acceptable rate limiting speeds for users on shared network

Posted on 2006-06-07
Last Modified: 2010-03-17
In a enterprise environment, we provide support and high speed internet services to tenants and guests where most are sharing a t1 or similar dsl pipe. The routers support rate limiting to throttle down users to a particular up/down limit. I often find some users that are file sharing and utilizing a lot of bandwidth and want a good speed to rate them at. What can you reccomend as a good rate for
1 normal users and
2 problem users.

I would like them to still experience 'high speed' and not sure a good rate. There are upwards of anywhere from 10-100 users on at one time.  I guess I need a formula to calculate this based on number of users and bandwidth available.
What would cause a noticable performance hit by the users themselves? I would like a good rule of thumb for upstream/downstream cap for each user. I am unsure if a user is limited to 256k if that means they could be using that much of the pipe at any one time or if its more likely a burst speed and just a good measure to ensure they do not eat up all avaialble.

Your comments and suggestions are greatly appreciated!
Question by:pixel3000
    LVL 30

    Expert Comment

    You may want to check these out
    This is the simplest traffic controll program for Windows:

    This is serious software for the enterprise:

    Overall I would say if your total throughput during peak time doesn't exceed 90% of the total bandwidth usage.  You would be OK

    Author Comment

    Thanks for the feedback.

    Let me clarify the scene. I have existing routers that already have the abilty to do traffic shaping, so its not that I need a solution to provide this serivce I already have the ability. I can go in and say this user is limited to 256down 100up or more/less. I am trying to come up with a good 'ballpark' figure for what I want to limit each user to while maintaining a 'high speed' experience for them. I typically limit to 256down and 128up and think that is sufficient, but at the same time wondering if it should be lower for someoen who is say file sharing or doing bandwidth intensive applications that could potentially utilize the entire 256 which may be 1/4 of the total availabel bandwidth - where other users that may be jsut browsing could be limited to 256 and still get great speed but will not be using it continually that would cause an issue for other users. Is that how it works in practice?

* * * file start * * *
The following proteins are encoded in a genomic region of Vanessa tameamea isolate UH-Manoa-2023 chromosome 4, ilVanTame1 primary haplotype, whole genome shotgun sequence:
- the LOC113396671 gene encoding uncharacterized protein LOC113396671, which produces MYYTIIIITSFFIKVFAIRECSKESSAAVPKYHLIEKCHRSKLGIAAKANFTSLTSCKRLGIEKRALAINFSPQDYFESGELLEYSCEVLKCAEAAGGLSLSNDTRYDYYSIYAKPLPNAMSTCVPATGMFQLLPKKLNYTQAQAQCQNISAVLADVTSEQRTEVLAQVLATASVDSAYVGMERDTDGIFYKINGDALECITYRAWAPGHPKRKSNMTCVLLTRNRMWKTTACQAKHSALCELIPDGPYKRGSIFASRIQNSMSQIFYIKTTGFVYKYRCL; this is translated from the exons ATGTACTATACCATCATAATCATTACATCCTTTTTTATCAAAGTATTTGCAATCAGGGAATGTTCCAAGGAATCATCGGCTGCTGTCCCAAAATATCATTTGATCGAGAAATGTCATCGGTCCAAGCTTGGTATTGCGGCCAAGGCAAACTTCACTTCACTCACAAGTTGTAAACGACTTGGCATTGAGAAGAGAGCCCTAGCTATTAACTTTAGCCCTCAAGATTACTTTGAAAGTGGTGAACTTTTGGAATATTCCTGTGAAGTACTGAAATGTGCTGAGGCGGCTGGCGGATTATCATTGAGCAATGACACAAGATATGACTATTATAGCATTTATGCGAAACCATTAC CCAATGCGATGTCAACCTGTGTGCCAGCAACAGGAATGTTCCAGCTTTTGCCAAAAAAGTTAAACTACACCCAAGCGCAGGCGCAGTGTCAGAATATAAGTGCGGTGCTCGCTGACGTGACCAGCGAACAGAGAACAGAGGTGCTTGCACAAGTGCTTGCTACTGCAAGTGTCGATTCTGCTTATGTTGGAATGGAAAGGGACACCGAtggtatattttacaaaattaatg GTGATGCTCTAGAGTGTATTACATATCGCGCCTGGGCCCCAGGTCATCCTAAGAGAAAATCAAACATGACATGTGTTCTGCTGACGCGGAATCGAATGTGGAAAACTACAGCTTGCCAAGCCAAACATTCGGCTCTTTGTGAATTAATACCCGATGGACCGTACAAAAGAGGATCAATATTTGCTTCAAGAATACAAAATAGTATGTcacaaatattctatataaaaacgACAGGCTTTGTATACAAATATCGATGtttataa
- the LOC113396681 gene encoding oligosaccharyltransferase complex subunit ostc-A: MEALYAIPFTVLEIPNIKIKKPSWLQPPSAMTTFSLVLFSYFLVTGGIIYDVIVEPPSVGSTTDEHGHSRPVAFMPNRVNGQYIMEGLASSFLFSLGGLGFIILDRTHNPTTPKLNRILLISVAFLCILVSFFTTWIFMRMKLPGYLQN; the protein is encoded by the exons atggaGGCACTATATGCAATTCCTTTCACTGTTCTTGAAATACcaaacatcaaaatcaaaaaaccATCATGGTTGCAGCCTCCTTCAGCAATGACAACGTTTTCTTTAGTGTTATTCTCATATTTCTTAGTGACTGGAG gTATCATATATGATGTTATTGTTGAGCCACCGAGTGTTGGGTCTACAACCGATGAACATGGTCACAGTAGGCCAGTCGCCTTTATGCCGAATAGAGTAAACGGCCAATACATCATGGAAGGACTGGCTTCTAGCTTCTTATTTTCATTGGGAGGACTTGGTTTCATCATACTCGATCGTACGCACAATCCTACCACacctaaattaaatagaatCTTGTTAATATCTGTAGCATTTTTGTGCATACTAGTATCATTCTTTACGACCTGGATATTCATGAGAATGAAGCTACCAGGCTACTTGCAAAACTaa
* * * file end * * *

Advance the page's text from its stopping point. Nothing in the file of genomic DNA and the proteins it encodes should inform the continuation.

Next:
I am looking for an upstream and downstream rate I can use as a baseline that provides high speed experience to multiple users, or a formula to determine this based on existing variables. And also some basic informatino about how bandwidth is actualy utilized by what a normal user would be doing vs a file sharer or infected node.
    LVL 30

    Expert Comment

    Perhaps you would like to survey the users and find out what applications they are using. For example if you have someone developing multimedia versus someone sending out memos.. the former will require more bandwith.  There really is no standard..but the rule of thumb is NOT to let your entire throughput reach 100%.

    If you can segregate group A B C D ...etc..., figure a percentage of who uses what, and break that down from the entire bandwith - 10%, and use that as an allowance.

    Author Comment